I have posted before about the outdoor classroom at my school. The outdoor classroom was created almost on a whim when our school was built back in the 70s, a patch of land next to school which could have just as easily been more parking or another soccer field was instead set aside in order to preserve an outdoor education setting. The classroom is a few acres (or about three city blocks for those of you who don’t know how much area a horse can plow in a day) which contain an orchard, a well-established forest, and a pond, which is home to ducks, tadpoles and lots of bullhead catfish. The students use the classroom year-round; fishing in the fall, ice skating on the pond and snowshoeing in the winter. Thanks to being fenced in destructive deer are kept out and other animals like foxes, rabbits and birds are allowed in.
Last spring as part of a horticulture project that my gifted and talented students did, the students refurbished two raised flower beds in the orchard. They tore up the weeds that had taken over and planted beans, corn, pumpkins, and sunflowers. We left the seedlings over the summer to develop. Now, wonder of wonders: the garden looks like a big wall of green. Corn eight feet high and sunflowers that look like small trees; the beans wrapped around everything; the pumpkins exploding out into the lawn.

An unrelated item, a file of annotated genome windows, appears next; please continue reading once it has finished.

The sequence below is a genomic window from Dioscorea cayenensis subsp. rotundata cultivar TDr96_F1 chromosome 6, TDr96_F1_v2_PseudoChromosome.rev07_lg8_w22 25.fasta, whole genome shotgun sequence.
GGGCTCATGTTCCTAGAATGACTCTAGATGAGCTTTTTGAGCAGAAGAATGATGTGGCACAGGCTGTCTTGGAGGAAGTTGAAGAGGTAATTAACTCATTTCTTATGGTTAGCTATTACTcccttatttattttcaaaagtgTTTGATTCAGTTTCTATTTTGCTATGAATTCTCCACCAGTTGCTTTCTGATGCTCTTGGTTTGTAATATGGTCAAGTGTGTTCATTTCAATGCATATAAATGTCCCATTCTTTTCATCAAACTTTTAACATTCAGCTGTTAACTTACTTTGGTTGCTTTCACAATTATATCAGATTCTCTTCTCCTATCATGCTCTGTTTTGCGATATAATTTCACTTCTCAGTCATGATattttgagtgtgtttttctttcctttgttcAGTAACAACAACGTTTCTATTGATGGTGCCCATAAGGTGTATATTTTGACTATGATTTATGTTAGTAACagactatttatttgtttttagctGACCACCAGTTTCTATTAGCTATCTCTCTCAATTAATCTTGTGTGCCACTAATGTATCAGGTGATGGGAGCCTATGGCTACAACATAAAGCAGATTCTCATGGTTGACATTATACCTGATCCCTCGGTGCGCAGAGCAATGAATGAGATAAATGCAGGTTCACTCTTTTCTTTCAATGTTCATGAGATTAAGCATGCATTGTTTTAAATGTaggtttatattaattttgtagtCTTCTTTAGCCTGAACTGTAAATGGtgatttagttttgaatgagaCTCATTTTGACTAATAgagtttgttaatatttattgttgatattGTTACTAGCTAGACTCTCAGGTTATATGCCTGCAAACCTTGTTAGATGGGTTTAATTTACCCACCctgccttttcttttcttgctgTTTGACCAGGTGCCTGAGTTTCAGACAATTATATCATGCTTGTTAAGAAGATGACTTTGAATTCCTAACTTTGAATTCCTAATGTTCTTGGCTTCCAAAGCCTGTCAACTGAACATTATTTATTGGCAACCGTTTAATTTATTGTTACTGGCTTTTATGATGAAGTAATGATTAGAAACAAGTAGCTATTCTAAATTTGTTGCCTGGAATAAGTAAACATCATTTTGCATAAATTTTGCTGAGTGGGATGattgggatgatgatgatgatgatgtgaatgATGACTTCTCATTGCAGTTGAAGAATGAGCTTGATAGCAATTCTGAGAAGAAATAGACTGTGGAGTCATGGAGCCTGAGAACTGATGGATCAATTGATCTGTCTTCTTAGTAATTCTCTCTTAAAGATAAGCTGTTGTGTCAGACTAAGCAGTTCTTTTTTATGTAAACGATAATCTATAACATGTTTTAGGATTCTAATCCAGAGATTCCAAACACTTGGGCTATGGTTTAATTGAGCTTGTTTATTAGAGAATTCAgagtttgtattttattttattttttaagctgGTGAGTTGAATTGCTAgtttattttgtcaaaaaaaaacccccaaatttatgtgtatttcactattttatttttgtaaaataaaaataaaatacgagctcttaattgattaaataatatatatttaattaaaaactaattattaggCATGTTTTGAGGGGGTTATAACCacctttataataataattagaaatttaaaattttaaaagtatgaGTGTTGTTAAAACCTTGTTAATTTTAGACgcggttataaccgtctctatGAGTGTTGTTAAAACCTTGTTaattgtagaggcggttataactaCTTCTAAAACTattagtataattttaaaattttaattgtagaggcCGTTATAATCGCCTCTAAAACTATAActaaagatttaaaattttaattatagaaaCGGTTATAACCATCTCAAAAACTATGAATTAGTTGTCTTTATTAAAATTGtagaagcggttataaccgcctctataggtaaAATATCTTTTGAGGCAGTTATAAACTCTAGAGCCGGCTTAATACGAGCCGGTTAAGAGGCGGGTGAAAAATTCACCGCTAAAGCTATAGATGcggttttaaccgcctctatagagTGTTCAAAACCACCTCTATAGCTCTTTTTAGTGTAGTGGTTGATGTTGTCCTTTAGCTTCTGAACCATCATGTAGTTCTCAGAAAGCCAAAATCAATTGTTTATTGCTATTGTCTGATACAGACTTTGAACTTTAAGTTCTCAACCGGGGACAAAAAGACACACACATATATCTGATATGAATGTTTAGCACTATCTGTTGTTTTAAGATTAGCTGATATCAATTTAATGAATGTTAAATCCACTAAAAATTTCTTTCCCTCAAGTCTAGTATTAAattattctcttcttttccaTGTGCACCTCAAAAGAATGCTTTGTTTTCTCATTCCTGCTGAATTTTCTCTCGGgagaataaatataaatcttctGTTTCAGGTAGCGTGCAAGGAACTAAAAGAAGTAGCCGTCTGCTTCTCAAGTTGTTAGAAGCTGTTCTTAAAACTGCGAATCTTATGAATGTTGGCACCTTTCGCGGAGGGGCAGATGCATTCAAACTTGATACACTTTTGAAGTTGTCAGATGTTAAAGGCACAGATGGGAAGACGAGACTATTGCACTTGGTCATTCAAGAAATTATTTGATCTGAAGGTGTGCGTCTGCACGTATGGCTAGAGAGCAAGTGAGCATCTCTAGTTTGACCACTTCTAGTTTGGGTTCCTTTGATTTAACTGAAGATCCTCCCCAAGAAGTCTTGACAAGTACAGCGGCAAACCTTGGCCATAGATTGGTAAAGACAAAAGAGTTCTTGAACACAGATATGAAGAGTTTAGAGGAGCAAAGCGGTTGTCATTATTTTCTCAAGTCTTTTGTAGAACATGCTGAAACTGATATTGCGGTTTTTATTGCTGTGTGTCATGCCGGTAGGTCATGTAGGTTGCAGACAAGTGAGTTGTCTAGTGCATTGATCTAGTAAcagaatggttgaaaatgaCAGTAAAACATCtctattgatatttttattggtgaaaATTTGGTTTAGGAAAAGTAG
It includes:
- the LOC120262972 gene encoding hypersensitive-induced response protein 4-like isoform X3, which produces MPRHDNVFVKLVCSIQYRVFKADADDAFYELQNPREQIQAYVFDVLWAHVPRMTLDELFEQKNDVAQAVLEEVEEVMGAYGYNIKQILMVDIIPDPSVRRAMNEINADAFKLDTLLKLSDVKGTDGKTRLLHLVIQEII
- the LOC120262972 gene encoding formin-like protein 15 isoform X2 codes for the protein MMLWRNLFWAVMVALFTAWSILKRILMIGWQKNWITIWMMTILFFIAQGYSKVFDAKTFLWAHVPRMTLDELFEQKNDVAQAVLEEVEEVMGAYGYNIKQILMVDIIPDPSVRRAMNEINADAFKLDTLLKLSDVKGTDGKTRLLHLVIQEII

I checked up on the garden this week and filled my basket with fresh sweet corn and pole beans. The fruit trees planted decades ago by the founders on my school were drooping from the weight of ripe plums, apples, and pears. I wish that school would start a little early so my students could share in this harvest, but among the staff that I shared my basket with, it makes a fine fringe benefit. Hopefully they will stay green a little longer until the students show up next week.